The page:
Written on April 23, 2020
When Ashley and Brittnay reconnected after six years, Brittnay had no idea Ashley had been burned. Together, they’ve survived addiction, trauma, and insecurity — and now they are building a strong foundation together.
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Ashley: We met when I was 16, and she was 18. My family always thought it was a phase. Being young and in love, you think, "This is the person I'm gonna be with for the rest of my life." It was so magical. We had that innocent puppy dog love, and we felt like we had known each other our whole lives. Back then, we were both so young, stubborn, and super self-centered. No matter how much we loved each other, it was unhealthy.
Brittnay: I had already been out for a while by then, but coming out at a young age was rough. We both come from Hispanic Catholic families. We were into the rave scene with designer drugs being a big part of that scene. We were together for about three years and broke up and went separate ways when I was 21. I moved to Reno, NV, where I got into harder drugs such as meth and heroin. I had been diagnosed with borderline personality disorder when I was 11, so that diagnosis mixed with addiction was sending my life into a downward spiral.
Ashley: Both of us got into the rave/party scene and along with that came drugs. We experimented at first, but then developed an addiction. I ended up getting pregnant by my ex, but wasn't with him for long. We were both lost in our addictions, and it was tough to get out. My best friend since I was 13 died by suicide, and that sent me over the edge. My addiction took over, and I hated myself for being an addict. I ended up attempting suicide by using fire and in the resulting accident, I suffered burns on 75% of my body.
Ashley: I never thought I would find love again, especially because of my scars. Almost a year after my accident, we got back together. Before we started talking again, we chatted on Facebook Messenger. Because of my insecurities, I didn't tell her about my scars until the last minute after making plans to meet. Reconnecting has been the best thing to happen to both of us. We were more mature and both had the same goals. Our feelings for each other were just as intense as when we were younger. We shared what we both went through and realized that we both lived such similar lifestyles.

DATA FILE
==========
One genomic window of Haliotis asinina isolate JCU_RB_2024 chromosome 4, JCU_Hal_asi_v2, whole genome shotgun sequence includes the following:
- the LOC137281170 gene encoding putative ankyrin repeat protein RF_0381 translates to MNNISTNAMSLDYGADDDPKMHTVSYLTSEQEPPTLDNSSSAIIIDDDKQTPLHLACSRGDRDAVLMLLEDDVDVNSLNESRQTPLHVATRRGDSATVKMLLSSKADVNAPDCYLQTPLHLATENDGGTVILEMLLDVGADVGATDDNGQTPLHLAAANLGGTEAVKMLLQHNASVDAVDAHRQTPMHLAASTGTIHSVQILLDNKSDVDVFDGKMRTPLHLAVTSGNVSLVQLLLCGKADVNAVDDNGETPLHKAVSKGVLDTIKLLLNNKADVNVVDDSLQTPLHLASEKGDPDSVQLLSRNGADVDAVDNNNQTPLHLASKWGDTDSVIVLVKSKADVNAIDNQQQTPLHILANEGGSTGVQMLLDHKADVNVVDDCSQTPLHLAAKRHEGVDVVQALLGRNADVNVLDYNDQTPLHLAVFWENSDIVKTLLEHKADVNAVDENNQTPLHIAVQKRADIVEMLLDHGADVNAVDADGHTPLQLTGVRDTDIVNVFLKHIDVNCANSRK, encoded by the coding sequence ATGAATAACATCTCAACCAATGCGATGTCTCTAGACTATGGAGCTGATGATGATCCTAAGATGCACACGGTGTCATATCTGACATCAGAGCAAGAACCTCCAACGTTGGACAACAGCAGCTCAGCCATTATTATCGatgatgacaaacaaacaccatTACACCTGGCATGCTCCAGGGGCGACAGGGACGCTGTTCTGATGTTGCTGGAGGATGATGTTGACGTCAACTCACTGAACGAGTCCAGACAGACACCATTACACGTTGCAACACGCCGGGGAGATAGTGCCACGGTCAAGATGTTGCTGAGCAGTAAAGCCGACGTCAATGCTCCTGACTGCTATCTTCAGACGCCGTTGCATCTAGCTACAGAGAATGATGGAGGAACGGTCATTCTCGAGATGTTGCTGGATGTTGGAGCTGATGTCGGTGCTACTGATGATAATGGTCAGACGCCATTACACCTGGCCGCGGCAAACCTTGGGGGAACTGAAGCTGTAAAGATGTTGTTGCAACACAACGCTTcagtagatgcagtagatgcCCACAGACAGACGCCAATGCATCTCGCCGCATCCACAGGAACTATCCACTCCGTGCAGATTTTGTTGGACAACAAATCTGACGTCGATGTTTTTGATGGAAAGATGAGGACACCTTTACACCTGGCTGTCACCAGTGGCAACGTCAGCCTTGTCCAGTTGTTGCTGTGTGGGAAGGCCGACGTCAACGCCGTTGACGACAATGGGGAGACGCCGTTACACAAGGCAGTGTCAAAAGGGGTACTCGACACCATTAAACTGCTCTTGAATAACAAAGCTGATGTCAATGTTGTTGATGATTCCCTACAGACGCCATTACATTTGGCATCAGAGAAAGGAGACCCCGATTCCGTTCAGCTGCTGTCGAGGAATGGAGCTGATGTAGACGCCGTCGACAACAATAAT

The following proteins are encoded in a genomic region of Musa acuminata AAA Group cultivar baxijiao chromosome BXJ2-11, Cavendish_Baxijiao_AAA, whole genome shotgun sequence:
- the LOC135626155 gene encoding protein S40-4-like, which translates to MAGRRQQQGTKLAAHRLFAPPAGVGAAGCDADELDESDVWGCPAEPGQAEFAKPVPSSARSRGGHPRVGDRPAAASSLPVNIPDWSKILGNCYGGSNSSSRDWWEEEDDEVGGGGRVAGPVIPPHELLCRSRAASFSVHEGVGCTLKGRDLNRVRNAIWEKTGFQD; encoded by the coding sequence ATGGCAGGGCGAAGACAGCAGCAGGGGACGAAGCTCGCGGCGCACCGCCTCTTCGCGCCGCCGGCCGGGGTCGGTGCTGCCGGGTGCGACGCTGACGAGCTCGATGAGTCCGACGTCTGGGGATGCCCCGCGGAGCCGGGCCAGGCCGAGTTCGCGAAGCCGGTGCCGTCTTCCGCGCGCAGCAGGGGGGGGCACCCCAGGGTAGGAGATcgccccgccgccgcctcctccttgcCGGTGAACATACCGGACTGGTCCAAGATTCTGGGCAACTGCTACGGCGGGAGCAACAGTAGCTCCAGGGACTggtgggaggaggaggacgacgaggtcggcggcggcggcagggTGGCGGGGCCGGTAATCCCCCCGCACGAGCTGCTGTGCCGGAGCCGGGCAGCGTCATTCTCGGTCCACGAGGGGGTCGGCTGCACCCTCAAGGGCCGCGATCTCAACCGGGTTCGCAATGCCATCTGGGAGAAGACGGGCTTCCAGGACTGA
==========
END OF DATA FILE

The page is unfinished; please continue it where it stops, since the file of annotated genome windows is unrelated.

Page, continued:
Brittnay: When I reconnected with Ashley, I was 27 and battling my addiction. It was spur of the moment after she contacted me on Facebook. We talked all night, then agreed to meet the next day. She told me about her accident at the end of our conversation. I didn't know prior to that point and was shocked to hear. I wish I could have been there for support or maybe to change history. Anyway, seeing her for the first time in six years was incredible. This was the women I had loved for years, and here she was in front of me: older, with a daughter, and now a burn survivor. Not all her scarring is hidden. She was beautiful, and nothing will ever change that. She was inspiring, and her scars didn’t define her.
Brittnay: She pushed me away at first. I was 100% faithful, but she couldn’t believe that. But then I started to understand. We were able to talk more about how we were feeling rather than just fight about it. Ashley told me it was a feeling of insecurity more than anything else. It’s an issue that she’s worked on to help our relationship, and I'm so proud of her.
Ashley: The first couple weeks of being intimate, I wouldn't even let her turn the lights on. I would accuse her of infidelity when she really wasn't doing anything. I kept asking myself, "Why does she wanna be with me? She can be with someone without scars." It wasn't that she didn't make me feel beautiful, it was just something that I had to grow through. It wasn't fair to her, especially when all she would do is tell me how beautiful I am, and how much she loves me. She helped me by loving me until I learned to love myself.
Ashley: If you are single, don't give up hope. No matter how hard your insecurities try to convince you, someone will come along. You have to love yourself until then. If you are in a committed relationship, always communicate with your partner. Let them know if your insecurities are destroying you. Let them know you need a little more love than you did yesterday.
Ashley: We both knew if we wanted to be together, we could only do it sober. Getting sober is hard for anyone with a substance abuse problem, and having trauma makes it a much harder obstacle. Once you recognize the problem, don't give up. No matter how many falls you take, no matter how many times you relapse, do not give up. For me, trauma and addiction go hand in hand. Working on my trauma helps me stay sober. We also attend Alcoholics Anonymous/Narcotics Anonymous meetings where we meet others like us and build our support system there.
Brittnay: In recovery, you need guidance and support. Helping hands are always available if you know where to find them. We knew we had to get sober because of our family, so we used each other as our main support system. We both had the same wants and goals. Now we’re both on our way to becoming substance abuse counselors to try to help people out of the path that will take your life if you let it. We are so grateful to be here today.
Ashley: I'm so lucky to have my wife. She is my biggest supporter, as I am hers; we lift each other up, and push each other to do the best we can. We both have been through so much stuff that would break other couples. Our daughter adores her other mother, and we want to add to our family in the near future. Despite everything we have been through, we are standing strong.